The lining I shall rip out will go toward a petticoat and scraps I think. I am at least glad I did not butcher the lovely white linen I got at Himla the other weekend. Sewing in wool alone will be a treat. Going through both wool and linen when I basted the layers was a little bit of a struggle to be truthful.
Gothic Army Dress: I've finished 14 eyelets. Two more to go on the first sleeve, then I get to do it all over again on the second sleeve. *sigh* At least the closer I get to the cuff the neater I manage to make the buttonholes. They're not by any stretch of the imagination pretty, but at least they are not utter disasters any longer.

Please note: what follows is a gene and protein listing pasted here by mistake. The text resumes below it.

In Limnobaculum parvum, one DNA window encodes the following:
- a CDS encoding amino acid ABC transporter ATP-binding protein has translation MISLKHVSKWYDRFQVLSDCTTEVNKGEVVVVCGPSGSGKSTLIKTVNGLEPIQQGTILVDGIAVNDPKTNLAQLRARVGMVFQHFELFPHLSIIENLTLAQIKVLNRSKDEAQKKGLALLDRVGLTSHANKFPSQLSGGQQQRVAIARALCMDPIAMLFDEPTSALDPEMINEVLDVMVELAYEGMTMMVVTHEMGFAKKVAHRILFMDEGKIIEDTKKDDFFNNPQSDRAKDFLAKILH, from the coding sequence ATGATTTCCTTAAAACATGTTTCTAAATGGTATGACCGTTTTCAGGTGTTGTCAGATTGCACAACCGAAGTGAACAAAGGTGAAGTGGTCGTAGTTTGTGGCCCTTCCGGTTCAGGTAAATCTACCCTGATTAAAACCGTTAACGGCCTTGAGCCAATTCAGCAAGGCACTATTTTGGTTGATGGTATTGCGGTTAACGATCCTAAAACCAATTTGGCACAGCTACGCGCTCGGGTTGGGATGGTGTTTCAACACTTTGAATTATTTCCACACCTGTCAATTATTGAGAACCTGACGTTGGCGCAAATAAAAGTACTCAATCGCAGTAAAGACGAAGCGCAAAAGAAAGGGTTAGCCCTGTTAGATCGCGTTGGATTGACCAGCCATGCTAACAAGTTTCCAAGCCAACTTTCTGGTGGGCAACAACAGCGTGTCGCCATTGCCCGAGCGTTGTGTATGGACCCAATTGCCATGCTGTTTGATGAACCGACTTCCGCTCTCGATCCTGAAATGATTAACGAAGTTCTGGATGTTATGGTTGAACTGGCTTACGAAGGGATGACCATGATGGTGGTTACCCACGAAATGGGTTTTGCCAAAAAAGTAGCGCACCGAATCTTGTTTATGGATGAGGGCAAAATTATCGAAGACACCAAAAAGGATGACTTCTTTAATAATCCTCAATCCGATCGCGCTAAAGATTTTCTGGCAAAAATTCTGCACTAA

Possible New Project: For the moment I'm glancing at my new cut of white linen with a 15th Century chemise in mind. The one I have is nice to be sure, I just re-finished all the seams and it is only one season old, but the sleeves were not my brightest idea on it. They are tight sleeves, so I can't really roll them up and out of the way if I need them to. I shouldn't have made them to the same pattern as the supportive gown, but I figured I wanted minimal amounts of fabric in my sleeves so that's what I did. With this lovely fresh white linen I can make a new chemise, one with a split BACK panel as opposed to the FRONT and with un-tapered sleeves. This would also mean I'd have two chemises to change out between which is a good thing. Would be a good thing for double wars even. I must do an update on my list of projects. Look for that in the next posting :)